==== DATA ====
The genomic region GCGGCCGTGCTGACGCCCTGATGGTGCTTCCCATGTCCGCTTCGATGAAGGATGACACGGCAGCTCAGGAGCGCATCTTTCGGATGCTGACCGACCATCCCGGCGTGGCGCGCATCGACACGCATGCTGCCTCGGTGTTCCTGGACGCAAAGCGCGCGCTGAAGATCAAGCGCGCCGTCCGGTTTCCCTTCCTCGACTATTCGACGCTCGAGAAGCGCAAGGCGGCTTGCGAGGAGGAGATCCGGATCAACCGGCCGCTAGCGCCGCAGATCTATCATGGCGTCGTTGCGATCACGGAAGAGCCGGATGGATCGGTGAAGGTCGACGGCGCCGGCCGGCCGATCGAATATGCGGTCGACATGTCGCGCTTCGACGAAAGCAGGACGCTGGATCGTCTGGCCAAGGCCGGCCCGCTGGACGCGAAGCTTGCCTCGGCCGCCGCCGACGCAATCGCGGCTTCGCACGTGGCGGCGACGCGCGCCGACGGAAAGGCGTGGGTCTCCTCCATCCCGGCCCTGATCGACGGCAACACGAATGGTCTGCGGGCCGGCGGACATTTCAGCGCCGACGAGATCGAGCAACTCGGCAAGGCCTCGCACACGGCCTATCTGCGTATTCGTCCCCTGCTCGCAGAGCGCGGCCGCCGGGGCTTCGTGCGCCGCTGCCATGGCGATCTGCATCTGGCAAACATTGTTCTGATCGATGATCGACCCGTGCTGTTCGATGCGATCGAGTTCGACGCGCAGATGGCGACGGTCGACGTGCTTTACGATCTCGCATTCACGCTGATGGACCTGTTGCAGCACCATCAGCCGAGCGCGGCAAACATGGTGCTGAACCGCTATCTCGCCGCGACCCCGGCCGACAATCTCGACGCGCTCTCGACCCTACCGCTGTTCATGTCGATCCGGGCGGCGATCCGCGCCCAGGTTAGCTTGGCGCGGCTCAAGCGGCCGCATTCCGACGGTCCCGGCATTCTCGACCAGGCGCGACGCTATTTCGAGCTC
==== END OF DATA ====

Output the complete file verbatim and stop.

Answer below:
The genomic region GCGGCCGTGCTGACGCCCTGATGGTGCTTCCCATGTCCGCTTCGATGAAGGATGACACGGCAGCTCAGGAGCGCATCTTTCGGATGCTGACCGACCATCCCGGCGTGGCGCGCATCGACACGCATGCTGCCTCGGTGTTCCTGGACGCAAAGCGCGCGCTGAAGATCAAGCGCGCCGTCCGGTTTCCCTTCCTCGACTATTCGACGCTCGAGAAGCGCAAGGCGGCTTGCGAGGAGGAGATCCGGATCAACCGGCCGCTAGCGCCGCAGATCTATCATGGCGTCGTTGCGATCACGGAAGAGCCGGATGGATCGGTGAAGGTCGACGGCGCCGGCCGGCCGATCGAATATGCGGTCGACATGTCGCGCTTCGACGAAAGCAGGACGCTGGATCGTCTGGCCAAGGCCGGCCCGCTGGACGCGAAGCTTGCCTCGGCCGCCGCCGACGCAATCGCGGCTTCGCACGTGGCGGCGACGCGCGCCGACGGAAAGGCGTGGGTCTCCTCCATCCCGGCCCTGATCGACGGCAACACGAATGGTCTGCGGGCCGGCGGACATTTCAGCGCCGACGAGATCGAGCAACTCGGCAAGGCCTCGCACACGGCCTATCTGCGTATTCGTCCCCTGCTCGCAGAGCGCGGCCGCCGGGGCTTCGTGCGCCGCTGCCATGGCGATCTGCATCTGGCAAACATTGTTCTGATCGATGATCGACCCGTGCTGTTCGATGCGATCGAGTTCGACGCGCAGATGGCGACGGTCGACGTGCTTTACGATCTCGCATTCACGCTGATGGACCTGTTGCAGCACCATCAGCCGAGCGCGGCAAACATGGTGCTGAACCGCTATCTCGCCGCGACCCCGGCCGACAATCTCGACGCGCTCTCGACCCTACCGCTGTTCATGTCGATCCGGGCGGCGATCCGCGCCCAGGTTAGCTTGGCGCGGCTCAAGCGGCCGCATTCCGACGGTCCCGGCATTCTCGACCAGGCGCGACGCTATTTCGAGCTC